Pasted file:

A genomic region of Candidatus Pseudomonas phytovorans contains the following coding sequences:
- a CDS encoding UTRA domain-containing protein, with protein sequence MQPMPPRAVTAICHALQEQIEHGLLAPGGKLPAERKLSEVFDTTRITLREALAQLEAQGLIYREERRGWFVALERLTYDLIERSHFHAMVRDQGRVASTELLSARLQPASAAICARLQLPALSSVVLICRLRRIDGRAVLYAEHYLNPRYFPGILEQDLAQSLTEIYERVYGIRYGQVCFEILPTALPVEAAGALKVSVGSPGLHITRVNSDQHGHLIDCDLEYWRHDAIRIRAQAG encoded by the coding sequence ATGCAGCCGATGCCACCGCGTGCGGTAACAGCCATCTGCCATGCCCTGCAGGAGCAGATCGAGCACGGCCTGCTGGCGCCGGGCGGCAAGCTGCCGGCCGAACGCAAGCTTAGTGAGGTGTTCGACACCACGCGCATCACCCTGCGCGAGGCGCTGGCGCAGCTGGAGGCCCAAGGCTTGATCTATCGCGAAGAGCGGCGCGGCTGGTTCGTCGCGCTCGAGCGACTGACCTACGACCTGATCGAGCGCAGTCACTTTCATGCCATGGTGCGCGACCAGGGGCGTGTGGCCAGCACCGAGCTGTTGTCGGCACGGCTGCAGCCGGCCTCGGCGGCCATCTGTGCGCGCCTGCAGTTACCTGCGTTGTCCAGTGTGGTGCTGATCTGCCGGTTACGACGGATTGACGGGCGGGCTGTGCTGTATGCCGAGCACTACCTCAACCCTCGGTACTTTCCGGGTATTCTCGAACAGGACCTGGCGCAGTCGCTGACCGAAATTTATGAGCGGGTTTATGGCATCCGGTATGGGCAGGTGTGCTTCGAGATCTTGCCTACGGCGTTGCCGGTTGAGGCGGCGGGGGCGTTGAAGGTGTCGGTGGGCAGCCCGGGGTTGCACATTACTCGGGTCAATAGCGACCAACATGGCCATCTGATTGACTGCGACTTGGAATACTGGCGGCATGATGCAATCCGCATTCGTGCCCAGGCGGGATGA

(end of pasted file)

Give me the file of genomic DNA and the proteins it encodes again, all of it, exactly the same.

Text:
A genomic region of Candidatus Pseudomonas phytovorans contains the following coding sequences:
- a CDS encoding UTRA domain-containing protein, with protein sequence MQPMPPRAVTAICHALQEQIEHGLLAPGGKLPAERKLSEVFDTTRITLREALAQLEAQGLIYREERRGWFVALERLTYDLIERSHFHAMVRDQGRVASTELLSARLQPASAAICARLQLPALSSVVLICRLRRIDGRAVLYAEHYLNPRYFPGILEQDLAQSLTEIYERVYGIRYGQVCFEILPTALPVEAAGALKVSVGSPGLHITRVNSDQHGHLIDCDLEYWRHDAIRIRAQAG encoded by the coding sequence ATGCAGCCGATGCCACCGCGTGCGGTAACAGCCATCTGCCATGCCCTGCAGGAGCAGATCGAGCACGGCCTGCTGGCGCCGGGCGGCAAGCTGCCGGCCGAACGCAAGCTTAGTGAGGTGTTCGACACCACGCGCATCACCCTGCGCGAGGCGCTGGCGCAGCTGGAGGCCCAAGGCTTGATCTATCGCGAAGAGCGGCGCGGCTGGTTCGTCGCGCTCGAGCGACTGACCTACGACCTGATCGAGCGCAGTCACTTTCATGCCATGGTGCGCGACCAGGGGCGTGTGGCCAGCACCGAGCTGTTGTCGGCACGGCTGCAGCCGGCCTCGGCGGCCATCTGTGCGCGCCTGCAGTTACCTGCGTTGTCCAGTGTGGTGCTGATCTGCCGGTTACGACGGATTGACGGGCGGGCTGTGCTGTATGCCGAGCACTACCTCAACCCTCGGTACTTTCCGGGTATTCTCGAACAGGACCTGGCGCAGTCGCTGACCGAAATTTATGAGCGGGTTTATGGCATCCGGTATGGGCAGGTGTGCTTCGAGATCTTGCCTACGGCGTTGCCGGTTGAGGCGGCGGGGGCGTTGAAGGTGTCGGTGGGCAGCCCGGGGTTGCACATTACTCGGGTCAATAGCGACCAACATGGCCATCTGATTGACTGCGACTTGGAATACTGGCGGCATGATGCAATCCGCATTCGTGCCCAGGCGGGATGA